• Binh Ngo says:

      Thank you for your interest in my blog. My answers are below:

      Question 1: I was specifically referring to the anatomy of the bones in the spinal column. Instead of the spine being composed of one, solid bone like a femur or a humerus, it’s composed of a stack of oddly shaped parts that, without all the surrounding tissues, would quickly topple and fall over. The pro to these oddly shaped parts is that the spine can be wonderfully mobile! However, having an over-abundance of mobility coupled with poor movement mechanics and high loads can often lead to pain and possibly injury. So that’s what I meant by, “the spine lends itself to poor stability.”

      Question 2: The back is comprised of many muscles and in many orientations. The muscles I was mainly referring to were Longissimus Thoracis pars Lumborum and Iliocostalis Lumborum. When the lumbar spine is in its lordotic position during lifting/forward bending, the muscle lines of action work to produce compressive and posterior (protective) shear forces on the lumbar vertebrae. In contrast, when you flex your lumbar spine, the bone orientation changes so that the muscle lines of action begin to run more parallel to the spine rather than posteriorly perpendicular, which increases compression, rather than help offset the anterior shearing of the spine.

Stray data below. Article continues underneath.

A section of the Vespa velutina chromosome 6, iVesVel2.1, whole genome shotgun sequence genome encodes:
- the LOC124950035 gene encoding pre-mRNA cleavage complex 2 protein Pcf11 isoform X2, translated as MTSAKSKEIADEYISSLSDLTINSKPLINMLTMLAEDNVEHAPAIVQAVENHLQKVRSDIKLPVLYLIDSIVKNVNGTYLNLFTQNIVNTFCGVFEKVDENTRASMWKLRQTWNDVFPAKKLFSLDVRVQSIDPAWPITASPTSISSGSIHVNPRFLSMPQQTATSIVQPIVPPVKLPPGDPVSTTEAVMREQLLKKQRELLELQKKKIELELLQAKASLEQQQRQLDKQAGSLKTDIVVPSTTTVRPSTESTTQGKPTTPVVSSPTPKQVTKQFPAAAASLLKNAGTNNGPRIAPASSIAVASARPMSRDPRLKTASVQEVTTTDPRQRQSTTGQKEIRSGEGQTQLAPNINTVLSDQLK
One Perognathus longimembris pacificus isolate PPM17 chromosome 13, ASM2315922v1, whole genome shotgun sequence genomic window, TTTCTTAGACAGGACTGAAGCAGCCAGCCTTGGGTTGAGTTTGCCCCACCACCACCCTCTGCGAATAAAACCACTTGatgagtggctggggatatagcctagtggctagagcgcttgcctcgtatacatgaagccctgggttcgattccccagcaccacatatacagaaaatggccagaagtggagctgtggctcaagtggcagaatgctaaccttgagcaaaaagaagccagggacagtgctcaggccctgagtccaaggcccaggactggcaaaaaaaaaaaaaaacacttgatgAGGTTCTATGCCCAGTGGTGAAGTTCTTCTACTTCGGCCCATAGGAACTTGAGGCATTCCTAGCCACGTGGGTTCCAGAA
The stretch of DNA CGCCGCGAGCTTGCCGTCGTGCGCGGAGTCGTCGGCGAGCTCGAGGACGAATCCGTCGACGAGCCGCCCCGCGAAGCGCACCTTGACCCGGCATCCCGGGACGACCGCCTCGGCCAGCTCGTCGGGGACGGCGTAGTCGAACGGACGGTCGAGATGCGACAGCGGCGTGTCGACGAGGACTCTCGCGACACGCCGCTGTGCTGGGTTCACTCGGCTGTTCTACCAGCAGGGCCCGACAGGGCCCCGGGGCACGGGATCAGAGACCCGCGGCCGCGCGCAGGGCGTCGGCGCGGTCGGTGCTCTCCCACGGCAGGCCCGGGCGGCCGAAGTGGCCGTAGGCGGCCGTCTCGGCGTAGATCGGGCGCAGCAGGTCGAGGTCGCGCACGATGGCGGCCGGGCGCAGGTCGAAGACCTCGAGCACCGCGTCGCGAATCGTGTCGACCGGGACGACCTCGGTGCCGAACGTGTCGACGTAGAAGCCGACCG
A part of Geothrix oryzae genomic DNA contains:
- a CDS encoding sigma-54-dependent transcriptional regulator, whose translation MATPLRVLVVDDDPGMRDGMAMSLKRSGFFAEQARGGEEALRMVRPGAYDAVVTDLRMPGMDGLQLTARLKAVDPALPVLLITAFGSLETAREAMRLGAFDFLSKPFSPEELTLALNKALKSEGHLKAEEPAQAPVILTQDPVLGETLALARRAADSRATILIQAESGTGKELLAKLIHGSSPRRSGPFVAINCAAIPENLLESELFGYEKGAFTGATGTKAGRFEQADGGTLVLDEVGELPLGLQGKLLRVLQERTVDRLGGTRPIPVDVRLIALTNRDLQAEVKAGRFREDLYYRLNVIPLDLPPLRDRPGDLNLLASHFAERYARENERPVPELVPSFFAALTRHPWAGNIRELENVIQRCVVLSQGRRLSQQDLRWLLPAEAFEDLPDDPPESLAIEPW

Question 3: Strongly activating the iliopsoas could definitely make it more difficult to return to an upright position. Additionally, muscles also tend to stiffen with high levels of activation, which also adds to your point. With that being said, when I mentioned core muscle activation, I did not mean a 100% maximum voluntary contraction. Depending on the load being lifted, the amount of core activation will vary. Sometimes, only a little activation is needed to provide adequate stability. Furthermore, the muscles that should be targeted for activation should form a “hoop-like” ring around your spine. For example, the rectus abdominis, internal/external obliques, transverse abdominis work to tighten the thoracolumbar fascia. This creates a “hoop-stress” that protects spines which are compression-tolerant. (Those with spinal injuries that are aggravated by additional compression should minimize using this technique until they heal). A quick way to think about how this activation would feel is if someone punched your gut or side and you flinched by tightening your core (without flexing your spine). This, to a lesser degree and a constant level of activation, is what I’m referring to.

      • Ramon Basa, MD says:

        Thank you for clarifying that Binh.

        Related to this and the Hoop-Stress concept, can you kindly comment and elucidate on the use of the commercially available “back supports” and its benefits if any when lifting. Its use continue to be popular despite the official advice of CDC and NIOSH. Are there any new evidence or data? Thanks.